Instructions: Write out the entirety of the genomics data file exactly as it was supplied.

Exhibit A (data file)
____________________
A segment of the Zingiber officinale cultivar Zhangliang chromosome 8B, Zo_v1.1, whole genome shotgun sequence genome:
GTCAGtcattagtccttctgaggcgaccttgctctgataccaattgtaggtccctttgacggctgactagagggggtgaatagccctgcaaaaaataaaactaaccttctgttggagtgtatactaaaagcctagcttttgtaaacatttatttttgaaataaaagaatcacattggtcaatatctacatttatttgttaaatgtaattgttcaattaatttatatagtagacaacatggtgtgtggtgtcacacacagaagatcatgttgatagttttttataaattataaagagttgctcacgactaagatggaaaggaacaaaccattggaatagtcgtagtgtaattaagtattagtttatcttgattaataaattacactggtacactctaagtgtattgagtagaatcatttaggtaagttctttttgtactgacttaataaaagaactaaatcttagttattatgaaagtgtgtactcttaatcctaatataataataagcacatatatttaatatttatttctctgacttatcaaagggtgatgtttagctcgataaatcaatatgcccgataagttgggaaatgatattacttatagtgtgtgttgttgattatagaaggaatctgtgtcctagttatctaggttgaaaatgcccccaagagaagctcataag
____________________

A segment of the Zingiber officinale cultivar Zhangliang chromosome 8B, Zo_v1.1, whole genome shotgun sequence genome:
GTCAGtcattagtccttctgaggcgaccttgctctgataccaattgtaggtccctttgacggctgactagagggggtgaatagccctgcaaaaaataaaactaaccttctgttggagtgtatactaaaagcctagcttttgtaaacatttatttttgaaataaaagaatcacattggtcaatatctacatttatttgttaaatgtaattgttcaattaatttatatagtagacaacatggtgtgtggtgtcacacacagaagatcatgttgatagttttttataaattataaagagttgctcacgactaagatggaaaggaacaaaccattggaatagtcgtagtgtaattaagtattagtttatcttgattaataaattacactggtacactctaagtgtattgagtagaatcatttaggtaagttctttttgtactgacttaataaaagaactaaatcttagttattatgaaagtgtgtactcttaatcctaatataataataagcacatatatttaatatttatttctctgacttatcaaagggtgatgtttagctcgataaatcaatatgcccgataagttgggaaatgatattacttatagtgtgtgttgttgattatagaaggaatctgtgtcctagttatctaggttgaaaatgcccccaagagaagctcataag